But why?

Clearly it is entirely possible―I think even probable!―that “redactors” included authentic material in their editorial work.

In fact, this very point is made by Robert Webb in the introductory essay to this compilation of essays:

“Often in historical Jesus studies, if something is identified as redactional material contributed by a Gospel author, it is usually discounted as not being historical with reference to Jesus. In many cases this may be appropriate, but sometimes it is applied in a heavy-handed manner that misses the point.”[2]
Indeed, Mr. Q himself, John S. Kloppenborg, makes this point: “It is indeed possible, indeed probable, that some of the materials from the secondary compositional phase are dominical or at least very old, and that some of the formative elements are, from the standpoint of authenticity or tradition-history, relatively young.”[3]

Likewise, Gundry explains, “. . . artistic composition does not imply lack of traditional data, for artists often use raw materials given to them rather than spinning material out of their own heads.”[4]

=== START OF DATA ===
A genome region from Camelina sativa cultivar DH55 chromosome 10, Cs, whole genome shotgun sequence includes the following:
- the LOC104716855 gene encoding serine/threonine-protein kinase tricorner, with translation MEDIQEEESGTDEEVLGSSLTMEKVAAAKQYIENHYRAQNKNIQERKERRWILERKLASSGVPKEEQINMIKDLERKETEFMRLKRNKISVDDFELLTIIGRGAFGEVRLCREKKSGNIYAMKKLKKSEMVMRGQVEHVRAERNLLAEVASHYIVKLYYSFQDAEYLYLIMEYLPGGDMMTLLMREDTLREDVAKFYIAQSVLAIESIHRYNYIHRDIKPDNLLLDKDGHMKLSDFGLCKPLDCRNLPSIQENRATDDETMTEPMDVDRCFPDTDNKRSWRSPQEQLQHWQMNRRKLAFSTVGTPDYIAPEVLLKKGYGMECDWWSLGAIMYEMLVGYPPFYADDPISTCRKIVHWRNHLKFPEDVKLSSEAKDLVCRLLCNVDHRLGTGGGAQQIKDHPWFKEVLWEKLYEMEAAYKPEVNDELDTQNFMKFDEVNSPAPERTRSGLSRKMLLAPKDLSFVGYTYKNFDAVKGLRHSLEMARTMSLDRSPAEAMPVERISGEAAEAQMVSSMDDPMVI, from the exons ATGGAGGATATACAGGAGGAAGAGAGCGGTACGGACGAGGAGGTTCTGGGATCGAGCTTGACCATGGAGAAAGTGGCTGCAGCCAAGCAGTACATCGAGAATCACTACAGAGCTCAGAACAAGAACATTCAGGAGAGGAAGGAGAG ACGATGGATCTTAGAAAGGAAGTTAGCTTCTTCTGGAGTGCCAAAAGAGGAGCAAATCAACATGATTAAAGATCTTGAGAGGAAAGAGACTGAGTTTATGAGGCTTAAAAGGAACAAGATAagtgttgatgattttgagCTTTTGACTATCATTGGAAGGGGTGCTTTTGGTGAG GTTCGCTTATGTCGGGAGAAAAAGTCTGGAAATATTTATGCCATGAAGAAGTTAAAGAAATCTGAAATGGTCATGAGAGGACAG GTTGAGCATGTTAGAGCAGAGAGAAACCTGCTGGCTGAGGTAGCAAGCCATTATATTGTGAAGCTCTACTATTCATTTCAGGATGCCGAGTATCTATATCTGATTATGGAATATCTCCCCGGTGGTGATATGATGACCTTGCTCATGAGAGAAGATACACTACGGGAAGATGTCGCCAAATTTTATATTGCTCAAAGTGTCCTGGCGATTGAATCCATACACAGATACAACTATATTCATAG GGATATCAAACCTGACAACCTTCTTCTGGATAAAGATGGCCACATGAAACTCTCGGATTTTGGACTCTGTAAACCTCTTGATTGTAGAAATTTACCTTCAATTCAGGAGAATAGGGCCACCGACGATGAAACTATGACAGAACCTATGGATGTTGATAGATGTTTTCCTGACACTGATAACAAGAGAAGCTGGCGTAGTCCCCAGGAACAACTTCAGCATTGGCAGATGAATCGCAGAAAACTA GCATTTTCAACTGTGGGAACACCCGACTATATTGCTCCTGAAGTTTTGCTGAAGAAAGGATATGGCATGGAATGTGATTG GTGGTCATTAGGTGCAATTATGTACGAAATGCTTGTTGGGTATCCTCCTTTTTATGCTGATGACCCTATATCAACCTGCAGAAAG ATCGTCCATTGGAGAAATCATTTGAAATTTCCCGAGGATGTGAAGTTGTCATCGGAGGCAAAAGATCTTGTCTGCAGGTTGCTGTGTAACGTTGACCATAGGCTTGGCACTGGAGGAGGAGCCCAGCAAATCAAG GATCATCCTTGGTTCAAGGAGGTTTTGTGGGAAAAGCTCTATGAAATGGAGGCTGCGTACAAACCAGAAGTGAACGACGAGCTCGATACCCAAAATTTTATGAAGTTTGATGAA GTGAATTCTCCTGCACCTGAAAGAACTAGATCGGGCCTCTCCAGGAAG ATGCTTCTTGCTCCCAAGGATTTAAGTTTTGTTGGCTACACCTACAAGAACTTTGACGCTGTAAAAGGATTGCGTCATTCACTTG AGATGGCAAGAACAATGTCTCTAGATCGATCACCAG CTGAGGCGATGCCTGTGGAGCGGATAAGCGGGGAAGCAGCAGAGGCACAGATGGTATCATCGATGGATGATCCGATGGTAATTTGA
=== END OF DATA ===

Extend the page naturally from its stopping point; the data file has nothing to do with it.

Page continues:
Kloppenborg goes on to make a point that I wish I could put into a frame and give to all of my graduate students: “Tradition-history is not convertible with literary history.”[5] Kloppenborg makes the point plainly in another work on Q: “It should be stressed that the assignment of a set of sayings to the framing [of Q] implies nothing about their ultimate tradition-historical provenance or their authenticity; it is a literary observation.”[6]

The point is often overlooked, especially among those still convinced by the Q theory―i.e., what is from Q is largely assumed to be historical, but what is seen as stemming from the redactional activity of Matthew and Luke is not.

Such an approach however is hugely problematic! Even in his work on Q Kloppenborg cautions: